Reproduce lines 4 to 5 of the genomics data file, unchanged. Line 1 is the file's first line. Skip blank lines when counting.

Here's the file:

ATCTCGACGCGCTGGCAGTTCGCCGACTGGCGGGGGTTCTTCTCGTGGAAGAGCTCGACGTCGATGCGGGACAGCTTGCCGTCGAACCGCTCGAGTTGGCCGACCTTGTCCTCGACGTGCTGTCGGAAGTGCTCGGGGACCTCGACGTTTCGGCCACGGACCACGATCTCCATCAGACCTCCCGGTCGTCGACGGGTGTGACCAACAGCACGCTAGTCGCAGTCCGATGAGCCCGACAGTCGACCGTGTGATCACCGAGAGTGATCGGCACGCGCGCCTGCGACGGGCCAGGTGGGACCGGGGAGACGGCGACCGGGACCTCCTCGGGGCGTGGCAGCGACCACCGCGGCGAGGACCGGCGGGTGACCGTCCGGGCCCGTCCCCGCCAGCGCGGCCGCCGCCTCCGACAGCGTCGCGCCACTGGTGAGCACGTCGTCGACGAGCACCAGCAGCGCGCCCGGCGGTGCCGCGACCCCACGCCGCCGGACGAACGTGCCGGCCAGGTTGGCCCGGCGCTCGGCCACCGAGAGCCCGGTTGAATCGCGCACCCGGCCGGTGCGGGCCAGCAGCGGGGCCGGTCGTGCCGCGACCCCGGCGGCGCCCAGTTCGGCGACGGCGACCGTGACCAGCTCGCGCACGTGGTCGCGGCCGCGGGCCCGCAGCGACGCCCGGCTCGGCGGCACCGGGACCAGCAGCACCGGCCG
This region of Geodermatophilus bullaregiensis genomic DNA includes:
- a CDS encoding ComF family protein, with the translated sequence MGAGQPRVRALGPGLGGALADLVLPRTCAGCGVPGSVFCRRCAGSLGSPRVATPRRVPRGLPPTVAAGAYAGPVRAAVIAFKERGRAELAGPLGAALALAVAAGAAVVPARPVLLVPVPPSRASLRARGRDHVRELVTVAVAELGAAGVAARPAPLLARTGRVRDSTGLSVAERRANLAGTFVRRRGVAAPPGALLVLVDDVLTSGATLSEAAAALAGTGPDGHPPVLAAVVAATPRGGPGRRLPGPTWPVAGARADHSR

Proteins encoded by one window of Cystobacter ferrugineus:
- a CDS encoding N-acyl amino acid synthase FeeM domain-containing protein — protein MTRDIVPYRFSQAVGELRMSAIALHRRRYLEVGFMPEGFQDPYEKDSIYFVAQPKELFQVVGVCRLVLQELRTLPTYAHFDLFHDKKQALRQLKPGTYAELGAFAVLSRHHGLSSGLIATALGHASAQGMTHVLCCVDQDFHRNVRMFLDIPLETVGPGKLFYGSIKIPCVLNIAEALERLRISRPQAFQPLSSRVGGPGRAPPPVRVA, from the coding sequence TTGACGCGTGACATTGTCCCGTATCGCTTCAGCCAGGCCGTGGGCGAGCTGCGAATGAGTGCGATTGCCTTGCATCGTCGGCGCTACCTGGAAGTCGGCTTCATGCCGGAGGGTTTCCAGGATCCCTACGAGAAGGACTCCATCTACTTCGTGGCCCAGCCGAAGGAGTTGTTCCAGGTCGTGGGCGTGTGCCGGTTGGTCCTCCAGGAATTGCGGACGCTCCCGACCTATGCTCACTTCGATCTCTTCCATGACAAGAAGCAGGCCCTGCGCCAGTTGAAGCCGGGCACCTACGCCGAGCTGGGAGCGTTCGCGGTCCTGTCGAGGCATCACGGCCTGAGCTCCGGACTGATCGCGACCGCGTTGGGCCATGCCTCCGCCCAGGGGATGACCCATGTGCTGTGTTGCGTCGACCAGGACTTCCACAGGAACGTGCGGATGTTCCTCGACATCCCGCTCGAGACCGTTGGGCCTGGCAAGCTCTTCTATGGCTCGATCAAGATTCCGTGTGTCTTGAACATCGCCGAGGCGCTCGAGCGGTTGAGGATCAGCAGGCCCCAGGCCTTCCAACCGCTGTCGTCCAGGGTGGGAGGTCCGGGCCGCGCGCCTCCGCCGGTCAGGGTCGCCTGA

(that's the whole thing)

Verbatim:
Proteins encoded by one window of Cystobacter ferrugineus:
- a CDS encoding N-acyl amino acid synthase FeeM domain-containing protein — protein MTRDIVPYRFSQAVGELRMSAIALHRRRYLEVGFMPEGFQDPYEKDSIYFVAQPKELFQVVGVCRLVLQELRTLPTYAHFDLFHDKKQALRQLKPGTYAELGAFAVLSRHHGLSSGLIATALGHASAQGMTHVLCCVDQDFHRNVRMFLDIPLETVGPGKLFYGSIKIPCVLNIAEALERLRISRPQAFQPLSSRVGGPGRAPPPVRVA, from the coding sequence TTGACGCGTGACATTGTCCCGTATCGCTTCAGCCAGGCCGTGGGCGAGCTGCGAATGAGTGCGATTGCCTTGCATCGTCGGCGCTACCTGGAAGTCGGCTTCATGCCGGAGGGTTTCCAGGATCCCTACGAGAAGGACTCCATCTACTTCGTGGCCCAGCCGAAGGAGTTGTTCCAGGTCGTGGGCGTGTGCCGGTTGGTCCTCCAGGAATTGCGGACGCTCCCGACCTATGCTCACTTCGATCTCTTCCATGACAAGAAGCAGGCCCTGCGCCAGTTGAAGCCGGGCACCTACGCCGAGCTGGGAGCGTTCGCGGTCCTGTCGAGGCATCACGGCCTGAGCTCCGGACTGATCGCGACCGCGTTGGGCCATGCCTCCGCCCAGGGGATGACCCATGTGCTGTGTTGCGTCGACCAGGACTTCCACAGGAACGTGCGGATGTTCCTCGACATCCCGCTCGAGACCGTTGGGCCTGGCAAGCTCTTCTATGGCTCGATCAAGATTCCGTGTGTCTTGAACATCGCCGAGGCGCTCGAGCGGTTGAGGATCAGCAGGCCCCAGGCCTTCCAACCGCTGTCGTCCAGGGTGGGAGGTCCGGGCCGCGCGCCTCCGCCGGTCAGGGTCGCCTGA